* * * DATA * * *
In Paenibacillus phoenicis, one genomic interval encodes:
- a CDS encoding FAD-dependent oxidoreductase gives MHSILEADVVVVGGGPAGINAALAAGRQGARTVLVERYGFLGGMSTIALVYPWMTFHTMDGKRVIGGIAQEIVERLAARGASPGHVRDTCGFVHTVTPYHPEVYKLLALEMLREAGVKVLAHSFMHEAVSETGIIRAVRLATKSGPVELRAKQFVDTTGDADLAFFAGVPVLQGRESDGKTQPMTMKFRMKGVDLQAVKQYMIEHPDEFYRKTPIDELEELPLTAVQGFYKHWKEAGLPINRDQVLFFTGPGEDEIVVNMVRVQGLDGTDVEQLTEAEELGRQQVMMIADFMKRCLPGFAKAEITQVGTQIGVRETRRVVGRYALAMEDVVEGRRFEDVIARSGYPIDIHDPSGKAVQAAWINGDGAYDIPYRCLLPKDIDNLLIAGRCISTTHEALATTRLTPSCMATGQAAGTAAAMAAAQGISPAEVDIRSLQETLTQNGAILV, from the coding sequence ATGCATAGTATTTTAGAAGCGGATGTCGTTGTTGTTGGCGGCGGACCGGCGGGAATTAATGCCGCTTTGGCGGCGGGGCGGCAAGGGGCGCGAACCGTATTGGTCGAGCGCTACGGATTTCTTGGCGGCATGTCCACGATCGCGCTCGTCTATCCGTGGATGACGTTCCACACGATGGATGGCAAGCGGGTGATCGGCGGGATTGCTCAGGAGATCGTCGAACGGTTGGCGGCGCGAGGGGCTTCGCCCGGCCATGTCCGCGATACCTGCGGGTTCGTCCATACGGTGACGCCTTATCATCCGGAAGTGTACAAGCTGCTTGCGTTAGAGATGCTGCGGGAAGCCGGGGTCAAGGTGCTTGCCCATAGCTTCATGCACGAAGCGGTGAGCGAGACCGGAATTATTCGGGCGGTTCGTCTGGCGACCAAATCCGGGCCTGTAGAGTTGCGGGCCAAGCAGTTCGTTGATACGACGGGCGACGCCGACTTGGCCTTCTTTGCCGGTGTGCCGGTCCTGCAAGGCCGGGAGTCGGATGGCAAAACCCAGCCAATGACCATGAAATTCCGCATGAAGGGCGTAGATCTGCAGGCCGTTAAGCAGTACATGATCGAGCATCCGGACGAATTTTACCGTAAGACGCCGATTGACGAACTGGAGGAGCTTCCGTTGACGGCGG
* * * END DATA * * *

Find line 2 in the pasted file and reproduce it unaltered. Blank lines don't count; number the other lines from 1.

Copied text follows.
- a CDS encoding FAD-dependent oxidoreductase gives MHSILEADVVVVGGGPAGINAALAAGRQGARTVLVERYGFLGGMSTIALVYPWMTFHTMDGKRVIGGIAQEIVERLAARGASPGHVRDTCGFVHTVTPYHPEVYKLLALEMLREAGVKVLAHSFMHEAVSETGIIRAVRLATKSGPVELRAKQFVDTTGDADLAFFAGVPVLQGRESDGKTQPMTMKFRMKGVDLQAVKQYMIEHPDEFYRKTPIDELEELPLTAVQGFYKHWKEAGLPINRDQVLFFTGPGEDEIVVNMVRVQGLDGTDVEQLTEAEELGRQQVMMIADFMKRCLPGFAKAEITQVGTQIGVRETRRVVGRYALAMEDVVEGRRFEDVIARSGYPIDIHDPSGKAVQAAWINGDGAYDIPYRCLLPKDIDNLLIAGRCISTTHEALATTRLTPSCMATGQAAGTAAAMAAAQGISPAEVDIRSLQETLTQNGAILV, from the coding sequence ATGCATAGTATTTTAGAAGCGGATGTCGTTGTTGTTGGCGGCGGACCGGCGGGAATTAATGCCGCTTTGGCGGCGGGGCGGCAAGGGGCGCGAACCGTATTGGTCGAGCGCTACGGATTTCTTGGCGGCATGTCCACGATCGCGCTCGTCTATCCGTGGATGACGTTCCACACGATGGATGGCAAGCGGGTGATCGGCGGGATTGCTCAGGAGATCGTCGAACGGTTGGCGGCGCGAGGGGCTTCGCCCGGCCATGTCCGCGATACCTGCGGGTTCGTCCATACGGTGACGCCTTATCATCCGGAAGTGTACAAGCTGCTTGCGTTAGAGATGCTGCGGGAAGCCGGGGTCAAGGTGCTTGCCCATAGCTTCATGCACGAAGCGGTGAGCGAGACCGGAATTATTCGGGCGGTTCGTCTGGCGACCAAATCCGGGCCTGTAGAGTTGCGGGCCAAGCAGTTCGTTGATACGACGGGCGACGCCGACTTGGCCTTCTTTGCCGGTGTGCCGGTCCTGCAAGGCCGGGAGTCGGATGGCAAAACCCAGCCAATGACCATGAAATTCCGCATGAAGGGCGTAGATCTGCAGGCCGTTAAGCAGTACATGATCGAGCATCCGGACGAATTTTACCGTAAGACGCCGATTGACGAACTGGAGGAGCTTCCGTTGACGGCGG